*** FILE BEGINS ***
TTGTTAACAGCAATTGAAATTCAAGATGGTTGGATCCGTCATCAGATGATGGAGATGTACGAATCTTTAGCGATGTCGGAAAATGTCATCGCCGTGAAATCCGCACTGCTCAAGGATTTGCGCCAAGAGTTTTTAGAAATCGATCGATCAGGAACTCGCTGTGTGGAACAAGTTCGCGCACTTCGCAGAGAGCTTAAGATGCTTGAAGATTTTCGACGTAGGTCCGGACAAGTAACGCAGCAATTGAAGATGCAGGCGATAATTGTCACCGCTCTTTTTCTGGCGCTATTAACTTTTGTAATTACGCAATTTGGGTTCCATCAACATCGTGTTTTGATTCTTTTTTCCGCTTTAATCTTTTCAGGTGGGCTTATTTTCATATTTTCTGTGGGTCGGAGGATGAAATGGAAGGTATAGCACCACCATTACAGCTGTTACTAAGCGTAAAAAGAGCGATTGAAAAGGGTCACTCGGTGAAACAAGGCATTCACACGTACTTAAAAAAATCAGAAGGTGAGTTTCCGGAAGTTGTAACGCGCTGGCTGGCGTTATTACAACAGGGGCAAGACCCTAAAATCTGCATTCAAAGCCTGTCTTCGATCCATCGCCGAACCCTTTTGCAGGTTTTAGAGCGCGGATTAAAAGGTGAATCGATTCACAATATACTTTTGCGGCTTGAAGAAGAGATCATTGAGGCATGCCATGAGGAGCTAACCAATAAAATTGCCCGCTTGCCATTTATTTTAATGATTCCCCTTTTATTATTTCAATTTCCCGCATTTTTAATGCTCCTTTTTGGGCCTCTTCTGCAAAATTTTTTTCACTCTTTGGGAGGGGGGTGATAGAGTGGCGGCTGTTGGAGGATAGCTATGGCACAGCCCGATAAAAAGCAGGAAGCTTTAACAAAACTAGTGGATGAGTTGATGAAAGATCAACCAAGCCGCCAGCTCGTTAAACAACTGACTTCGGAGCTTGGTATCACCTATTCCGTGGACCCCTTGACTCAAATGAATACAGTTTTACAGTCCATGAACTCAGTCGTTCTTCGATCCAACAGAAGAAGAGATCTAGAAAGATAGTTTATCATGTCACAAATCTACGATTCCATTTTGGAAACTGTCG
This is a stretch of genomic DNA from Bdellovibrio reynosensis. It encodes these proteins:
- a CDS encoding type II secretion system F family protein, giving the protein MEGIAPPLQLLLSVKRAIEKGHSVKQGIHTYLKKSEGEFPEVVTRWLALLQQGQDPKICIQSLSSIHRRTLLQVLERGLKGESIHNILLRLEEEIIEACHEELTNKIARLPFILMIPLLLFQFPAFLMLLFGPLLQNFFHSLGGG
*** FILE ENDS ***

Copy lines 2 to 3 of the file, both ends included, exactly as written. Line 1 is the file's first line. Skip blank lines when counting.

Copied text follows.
This is a stretch of genomic DNA from Bdellovibrio reynosensis. It encodes these proteins:
- a CDS encoding type II secretion system F family protein, giving the protein MEGIAPPLQLLLSVKRAIEKGHSVKQGIHTYLKKSEGEFPEVVTRWLALLQQGQDPKICIQSLSSIHRRTLLQVLERGLKGESIHNILLRLEEEIIEACHEELTNKIARLPFILMIPLLLFQFPAFLMLLFGPLLQNFFHSLGGG